Sunday, April 3, 2016, 8:00 pm

CROSSROADS 2016 Program 9

the burdens of mortality touch the heart


2961 16th Street

San Francisco, CA 94103

This program is dedicated to the memories of filmmakers Jamie Hull (1970–2016) and Michael Wallin (1948–2015)

In Person: Olivia Ciummo, Zach Iannazzi, Anna Kipervaser, Janis Crystal Lipzin, Vanessa Renwick and April Simmons

presented in association with Canyon Cinema Foundation, Center for New Music, Oddball Film + Video and Shapeshifters Cinema
sponsored by LUNA, MUBI, Ninkasi Brewing and Vimeo
technical sponsor San Francisco Film Society

Full Festival Pass: [$70 general/$40 Cinematheque members] available here
Admission: [$10 general/$5 Cinematheque members]. Advance tickets available here.
Join our Facebook event.

Films of remembrance. Missives of devotion across space and time. Flowers erupting through the cracks. The will toward life asserts itself. (Steve Polta)

Silent Sister (2015) by Janie Geiser; digital video, color, sound, 6 minutes, from the maker  world premiere
An elliptical meditation on the body, illness, landscape and time. In Silent Sister, the body is turned out, invaded, examined. In the early part of the 20th Century, Los Angeles, with its warm, dry climate, was a haven for the chronically ill. Working from archival images of pre-suburban Los Angeles, medical illustrations, charts, photographs of abandoned hospitals and miniatures, Silent Sister centers on the intersection of landscape and the body; both become the location of narrative, memory, erasure, history and loss. (Janie Geiser)

Crack House (2015) by Vanessa Renwick; digital video, color, sound, 3 minutes, from the maker
Mosaic artist Jeffrey Bale, described by The New York Times as a “rock star,” transformed a former Portland crack house into a stone art paradise, an urban sanctuary and bird haven. Crack House, edited in-camera, is a cosmic burst of color and sound created to celebrate the 50th anniversary of the introduction of Super-8 film. (Vanessa Renwick)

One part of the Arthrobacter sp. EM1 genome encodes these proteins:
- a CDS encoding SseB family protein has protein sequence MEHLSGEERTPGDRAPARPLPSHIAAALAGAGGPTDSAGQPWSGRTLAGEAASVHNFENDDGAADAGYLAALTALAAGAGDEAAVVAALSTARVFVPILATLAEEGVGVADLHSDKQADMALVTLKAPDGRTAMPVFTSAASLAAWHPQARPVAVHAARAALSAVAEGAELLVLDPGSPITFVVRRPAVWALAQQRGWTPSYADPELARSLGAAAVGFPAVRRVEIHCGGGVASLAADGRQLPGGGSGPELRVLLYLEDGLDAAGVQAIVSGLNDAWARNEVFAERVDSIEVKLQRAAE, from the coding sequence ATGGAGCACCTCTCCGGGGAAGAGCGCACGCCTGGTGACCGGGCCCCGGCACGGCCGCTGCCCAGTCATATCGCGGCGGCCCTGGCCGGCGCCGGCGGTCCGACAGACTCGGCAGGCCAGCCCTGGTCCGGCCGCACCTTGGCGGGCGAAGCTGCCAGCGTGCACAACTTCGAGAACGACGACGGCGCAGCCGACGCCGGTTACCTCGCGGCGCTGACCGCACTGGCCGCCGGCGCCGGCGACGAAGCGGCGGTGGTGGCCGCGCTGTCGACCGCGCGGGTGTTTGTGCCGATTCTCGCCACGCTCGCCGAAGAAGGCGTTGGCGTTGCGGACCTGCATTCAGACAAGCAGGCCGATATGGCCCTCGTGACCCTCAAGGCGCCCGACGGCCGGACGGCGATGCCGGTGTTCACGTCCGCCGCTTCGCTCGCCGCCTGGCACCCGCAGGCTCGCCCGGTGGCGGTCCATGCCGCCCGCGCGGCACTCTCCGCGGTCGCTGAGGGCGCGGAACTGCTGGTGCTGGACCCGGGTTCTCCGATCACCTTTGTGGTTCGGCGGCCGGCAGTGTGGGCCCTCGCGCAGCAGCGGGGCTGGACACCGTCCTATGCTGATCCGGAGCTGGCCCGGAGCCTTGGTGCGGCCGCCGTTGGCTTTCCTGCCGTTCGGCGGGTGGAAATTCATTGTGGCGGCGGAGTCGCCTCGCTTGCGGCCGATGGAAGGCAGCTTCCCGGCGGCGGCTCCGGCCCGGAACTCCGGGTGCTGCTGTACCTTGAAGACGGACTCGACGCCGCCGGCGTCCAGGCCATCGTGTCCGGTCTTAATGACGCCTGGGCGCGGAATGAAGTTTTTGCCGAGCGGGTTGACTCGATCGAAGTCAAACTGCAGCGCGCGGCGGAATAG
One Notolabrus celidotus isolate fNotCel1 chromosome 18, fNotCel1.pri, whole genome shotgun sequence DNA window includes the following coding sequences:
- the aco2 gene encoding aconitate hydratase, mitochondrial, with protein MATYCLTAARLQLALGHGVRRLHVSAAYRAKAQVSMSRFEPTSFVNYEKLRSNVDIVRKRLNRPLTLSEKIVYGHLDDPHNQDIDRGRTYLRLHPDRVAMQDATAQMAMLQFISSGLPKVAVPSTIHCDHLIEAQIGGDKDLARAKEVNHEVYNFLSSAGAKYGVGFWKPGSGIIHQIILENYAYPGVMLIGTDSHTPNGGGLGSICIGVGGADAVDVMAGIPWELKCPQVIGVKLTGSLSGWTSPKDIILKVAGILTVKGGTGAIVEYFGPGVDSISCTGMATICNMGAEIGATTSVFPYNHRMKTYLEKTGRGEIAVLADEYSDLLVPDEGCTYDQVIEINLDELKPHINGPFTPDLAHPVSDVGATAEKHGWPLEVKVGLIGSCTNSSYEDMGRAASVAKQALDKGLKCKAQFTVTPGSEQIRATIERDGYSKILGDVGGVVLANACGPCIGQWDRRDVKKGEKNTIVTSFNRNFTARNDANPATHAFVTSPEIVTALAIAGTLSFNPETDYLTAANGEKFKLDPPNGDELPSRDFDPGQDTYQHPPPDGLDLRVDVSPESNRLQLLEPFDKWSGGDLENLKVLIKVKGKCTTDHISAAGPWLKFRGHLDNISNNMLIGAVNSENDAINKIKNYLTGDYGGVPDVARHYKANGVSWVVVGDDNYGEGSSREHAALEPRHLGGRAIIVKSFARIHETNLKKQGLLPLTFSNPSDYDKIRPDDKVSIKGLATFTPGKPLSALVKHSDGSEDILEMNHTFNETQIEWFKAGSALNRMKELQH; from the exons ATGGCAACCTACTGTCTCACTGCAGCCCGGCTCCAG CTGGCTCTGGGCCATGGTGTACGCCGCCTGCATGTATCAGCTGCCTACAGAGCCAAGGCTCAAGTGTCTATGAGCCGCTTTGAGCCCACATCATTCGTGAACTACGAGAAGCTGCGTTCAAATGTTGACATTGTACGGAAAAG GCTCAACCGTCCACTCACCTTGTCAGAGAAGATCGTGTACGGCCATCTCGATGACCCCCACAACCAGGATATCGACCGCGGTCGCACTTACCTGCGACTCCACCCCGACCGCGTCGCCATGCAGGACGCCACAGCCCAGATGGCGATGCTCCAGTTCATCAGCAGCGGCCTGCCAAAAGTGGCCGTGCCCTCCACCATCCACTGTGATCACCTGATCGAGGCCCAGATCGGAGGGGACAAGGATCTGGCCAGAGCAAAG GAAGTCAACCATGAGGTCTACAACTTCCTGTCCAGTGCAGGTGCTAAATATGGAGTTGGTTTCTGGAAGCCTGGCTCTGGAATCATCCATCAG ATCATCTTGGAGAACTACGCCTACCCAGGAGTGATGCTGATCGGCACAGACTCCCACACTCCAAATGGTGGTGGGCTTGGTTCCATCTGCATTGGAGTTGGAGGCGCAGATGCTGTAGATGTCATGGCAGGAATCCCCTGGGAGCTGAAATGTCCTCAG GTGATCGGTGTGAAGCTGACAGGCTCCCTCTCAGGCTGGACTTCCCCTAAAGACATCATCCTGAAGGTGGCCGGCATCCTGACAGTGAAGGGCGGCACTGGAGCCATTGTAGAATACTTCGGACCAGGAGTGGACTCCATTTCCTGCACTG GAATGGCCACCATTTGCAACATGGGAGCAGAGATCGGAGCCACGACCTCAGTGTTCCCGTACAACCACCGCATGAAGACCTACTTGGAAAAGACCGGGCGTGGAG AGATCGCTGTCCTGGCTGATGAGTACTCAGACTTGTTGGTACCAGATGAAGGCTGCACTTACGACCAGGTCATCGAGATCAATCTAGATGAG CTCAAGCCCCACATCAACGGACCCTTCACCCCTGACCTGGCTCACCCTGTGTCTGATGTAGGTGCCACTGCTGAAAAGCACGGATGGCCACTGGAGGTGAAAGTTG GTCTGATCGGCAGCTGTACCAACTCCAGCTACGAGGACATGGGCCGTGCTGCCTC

The Man from Hong Kong (2015) by Karen Yasinsky; digital video, color, sound, 7 minutes, from the maker  bay area premiere
An internalized collage film which started with the found vacation film someone gave to me many years ago. The script I recorded for the film was resistant but the photographs of Man Ray, Paul Outerbridge and the soundtracks from Bruce Lee films attached themselves. Everyone wants to touch someone. (Karen Yasinsky)

Invert And All That Is Solid (2014) by Olivia Ciummo; digital video, color, sound, 3 minutes, from the maker  bay area premiere
A retelling of words through textures, movements and sounds…

Based on the poem a heart by Ian Dreiblatt, and in collaboration, the images and sounds try to wrangle with linguistics. (Olivia Ciummo)

a heart
“dug they as fast as”
the city destroyed in a starfall of multiplicities. / we speak without lips. we count spheres of // pale blue light that float up over the ruins. number / sufficient fix indecipherable afterbirth. cubes // invert and all that is solid. boil absence and see / if it melts. let’s dig into the ground a mold of // everything we remember since it was never here / anyway, found abyss, each thing speaking // in the voice of another. and then the tape flakes. / memory’s surfaces craze. we reach our arms // into an indescribably blank space that seems / to go on forever. the city was what lived and so // we’d built a tower to dream we had bodies there. / now we aggregate in the combinatorial negation // where a park used to be. inchoate usses float / down the index. a mouth we can share. our // chances suffuse a surging amalgam light as / iridescent grammars cycle down to a unison.
a heart (Ian Dreiblatt)

Decodings (1988) by Michael Wallin; 16mm, b&w, sound, 15 minutes, from Canyon Cinema